Allulose doesn’t raise blood sugar because about 90% of it gets absorbed through the small intestine and excreted intact through urine. It’s technically a carbohydrate, but it’s not digested through normal routes.
Because of this, the FDA decreed in 2019 that allulose no longer be listed as “added sugar” on the ingredient label. It has vastly different metabolic effects.
In rats, for instance, 1 gram of allulose (also called d-psicose) contributed “effectively zero” energy. And a meta-analysis of human studies found that consuming allulose along with carbs reduced blood sugar levels by an average of 10%. This blood-sugar-lowering effect likely explains why allulose has also been shown (in one small study) to increase fat-burning.
The takeaway? On keto, enjoy allulose at your pleasure.
#4: Soluble corn fiber
Soluble corn fiber isn’t something you put in your coffee, but it is ubiquitous in low-carb treats. So what is it?
First things first: Soluble corn fiber IS NOT the same as corn. Corn contains starch (and other crap like phytic acid) that’s not keto or Paleo friendly.
Soluble corn fiber is derived from corn. It’s a type of prebiotic fiber. Prebiotic fibers are not digested directly and converted into glucose for energy, but they can serve as “food” for colonic bacteria. Not only does SCF increase levels of beneficial bifidobacteria in the gut, but it’s also been shown to increase calcium absorption in adolescent females.
Still, I’d caution against the use of SCF for diabetics. While theoretically there is no calorie impact, it’s possible that SCF displaces glucose, leaving more to build up in circulation. We need more data on this, but if it is true, diabetics’ insulin-compromised status would make them the most ready targets.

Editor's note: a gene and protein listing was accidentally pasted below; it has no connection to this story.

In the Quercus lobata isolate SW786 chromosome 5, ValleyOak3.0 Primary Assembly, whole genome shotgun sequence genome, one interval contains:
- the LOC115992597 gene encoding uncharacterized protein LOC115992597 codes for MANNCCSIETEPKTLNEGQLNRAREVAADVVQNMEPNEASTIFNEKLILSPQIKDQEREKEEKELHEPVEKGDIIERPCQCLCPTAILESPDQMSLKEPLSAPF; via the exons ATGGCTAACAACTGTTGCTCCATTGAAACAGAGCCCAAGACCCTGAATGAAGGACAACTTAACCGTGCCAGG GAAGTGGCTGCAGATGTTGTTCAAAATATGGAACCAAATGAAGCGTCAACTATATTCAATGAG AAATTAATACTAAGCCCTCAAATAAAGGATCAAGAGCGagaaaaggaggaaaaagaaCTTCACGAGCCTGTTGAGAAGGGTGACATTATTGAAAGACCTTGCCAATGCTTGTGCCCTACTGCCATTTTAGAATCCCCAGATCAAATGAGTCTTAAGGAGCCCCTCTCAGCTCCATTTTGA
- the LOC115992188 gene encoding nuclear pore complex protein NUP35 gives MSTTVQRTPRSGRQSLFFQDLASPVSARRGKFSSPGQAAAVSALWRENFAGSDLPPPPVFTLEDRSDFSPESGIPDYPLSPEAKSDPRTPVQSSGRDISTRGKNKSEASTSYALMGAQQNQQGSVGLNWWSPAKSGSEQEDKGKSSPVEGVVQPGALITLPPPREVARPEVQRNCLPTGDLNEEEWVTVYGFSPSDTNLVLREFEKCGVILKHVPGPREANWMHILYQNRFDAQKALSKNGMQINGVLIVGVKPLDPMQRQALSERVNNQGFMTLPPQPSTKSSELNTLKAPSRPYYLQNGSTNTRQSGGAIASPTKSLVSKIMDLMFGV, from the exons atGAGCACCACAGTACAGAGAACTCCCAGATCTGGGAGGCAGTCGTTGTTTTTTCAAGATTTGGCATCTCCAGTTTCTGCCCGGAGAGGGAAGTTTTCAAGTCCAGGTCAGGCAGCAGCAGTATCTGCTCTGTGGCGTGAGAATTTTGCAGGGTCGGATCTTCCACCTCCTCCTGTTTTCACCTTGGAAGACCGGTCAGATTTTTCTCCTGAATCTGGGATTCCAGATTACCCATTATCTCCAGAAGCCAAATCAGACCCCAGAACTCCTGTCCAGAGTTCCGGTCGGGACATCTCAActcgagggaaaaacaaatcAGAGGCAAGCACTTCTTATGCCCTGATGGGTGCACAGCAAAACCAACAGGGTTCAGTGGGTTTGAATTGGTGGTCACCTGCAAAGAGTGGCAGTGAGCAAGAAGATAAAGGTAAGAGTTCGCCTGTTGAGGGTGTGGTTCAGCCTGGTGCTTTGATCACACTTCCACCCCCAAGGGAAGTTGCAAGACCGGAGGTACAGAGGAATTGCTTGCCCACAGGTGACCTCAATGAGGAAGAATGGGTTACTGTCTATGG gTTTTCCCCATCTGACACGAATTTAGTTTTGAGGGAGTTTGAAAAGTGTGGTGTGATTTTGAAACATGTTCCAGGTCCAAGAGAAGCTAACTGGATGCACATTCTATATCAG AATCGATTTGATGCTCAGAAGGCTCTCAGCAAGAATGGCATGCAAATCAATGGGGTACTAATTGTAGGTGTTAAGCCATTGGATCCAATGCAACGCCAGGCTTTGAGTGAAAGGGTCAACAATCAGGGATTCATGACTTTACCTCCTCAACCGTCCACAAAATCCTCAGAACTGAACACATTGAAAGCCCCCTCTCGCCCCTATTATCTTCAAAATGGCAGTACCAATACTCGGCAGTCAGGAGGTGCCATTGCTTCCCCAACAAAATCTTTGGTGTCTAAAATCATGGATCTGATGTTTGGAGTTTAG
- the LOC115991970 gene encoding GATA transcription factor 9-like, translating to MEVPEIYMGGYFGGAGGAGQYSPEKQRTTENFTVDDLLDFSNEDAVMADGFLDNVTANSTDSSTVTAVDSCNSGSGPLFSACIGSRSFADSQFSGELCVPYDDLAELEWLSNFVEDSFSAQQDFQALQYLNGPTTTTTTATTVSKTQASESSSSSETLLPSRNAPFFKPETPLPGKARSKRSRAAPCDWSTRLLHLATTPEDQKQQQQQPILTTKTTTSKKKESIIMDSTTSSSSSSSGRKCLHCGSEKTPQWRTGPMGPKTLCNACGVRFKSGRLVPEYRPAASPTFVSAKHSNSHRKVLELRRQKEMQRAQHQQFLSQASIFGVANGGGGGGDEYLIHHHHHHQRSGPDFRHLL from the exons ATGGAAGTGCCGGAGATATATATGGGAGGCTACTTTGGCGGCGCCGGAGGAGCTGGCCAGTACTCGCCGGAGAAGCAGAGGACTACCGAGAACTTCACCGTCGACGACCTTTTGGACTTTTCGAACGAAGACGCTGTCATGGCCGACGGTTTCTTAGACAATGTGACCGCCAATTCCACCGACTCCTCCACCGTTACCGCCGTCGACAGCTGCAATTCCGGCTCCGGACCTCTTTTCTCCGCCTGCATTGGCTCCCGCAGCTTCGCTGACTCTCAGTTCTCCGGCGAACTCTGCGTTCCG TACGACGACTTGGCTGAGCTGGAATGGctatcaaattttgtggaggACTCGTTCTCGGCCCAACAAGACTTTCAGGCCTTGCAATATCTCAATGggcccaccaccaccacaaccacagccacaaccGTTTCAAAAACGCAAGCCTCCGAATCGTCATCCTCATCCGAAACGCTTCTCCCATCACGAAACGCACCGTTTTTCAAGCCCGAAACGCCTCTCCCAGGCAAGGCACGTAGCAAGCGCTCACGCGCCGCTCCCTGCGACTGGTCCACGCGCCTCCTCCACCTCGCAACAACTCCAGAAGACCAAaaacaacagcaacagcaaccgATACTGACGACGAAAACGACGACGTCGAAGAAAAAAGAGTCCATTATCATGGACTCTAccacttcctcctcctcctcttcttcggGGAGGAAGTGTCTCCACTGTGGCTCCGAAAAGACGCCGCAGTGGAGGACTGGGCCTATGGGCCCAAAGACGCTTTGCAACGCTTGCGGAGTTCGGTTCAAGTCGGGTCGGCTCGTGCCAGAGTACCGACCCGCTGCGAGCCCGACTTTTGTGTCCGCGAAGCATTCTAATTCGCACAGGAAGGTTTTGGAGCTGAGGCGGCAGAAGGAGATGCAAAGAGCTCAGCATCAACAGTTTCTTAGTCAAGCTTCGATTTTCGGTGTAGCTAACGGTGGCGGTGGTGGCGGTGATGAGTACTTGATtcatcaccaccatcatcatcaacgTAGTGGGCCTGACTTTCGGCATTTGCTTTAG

But for those on a ketogenic diet, you should be eating mostly meats, fish, eggs, and non-starchy veggies. In other words, whole foods that have a lesser effect on blood glucose and therefore a lesser BG impact when displaced.
In summary: If you’re not diabetic, SCF’s benefits to your gut health are worth considering when browsing various alternatives to sugar. Whenever possible, look for products with non-GMO soluble corn fiber. Non-GMO products are less likely to be contaminated with pesticides and herbicides.
Erythritol is hard to say and spell, but don’t let that scare you away. It’s earned its seat at the keto sweetener table.
A little background. Erythritol belongs to a class of indigestible carbohydrates called sugar alcohols that (mostly) pass intact through the small intestine and are excreted through urine. Like the other sweeteners on this list, erythritol doesn’t raise blood sugar or insulin levels—making it ideal for low-carb and keto diets.
If you’re going to use a sugar alcohol for sweetening, it makes sense to choose erythritol. Compared to other sugar alcohols like xylitol, mannitol, and sorbitol, erythritol has fewer calories and fewer reported digestive problems.
Erythritol also exerts antioxidant effects that may improve heart health. In one small pilot study, type 2 diabetics who received 36 grams of erythritol every day for one month had improvements in small vessel function and reductions in aortic stiffness.
Choosing a Keto-Friendly Sweetener
All the above sweeteners are acceptable on keto. Your selection will depend on taste, texture, availability, cost, and perhaps a few other variables.
Having trouble deciding? You can always run a little experiment. Cycle through each sweetener, taking note of how it tastes and how it makes you feel. That should give you all the data you need to make an informed decision.
With the right low-carb sweetener, satisfying your sweet tooth on keto is a breeze. Enjoy!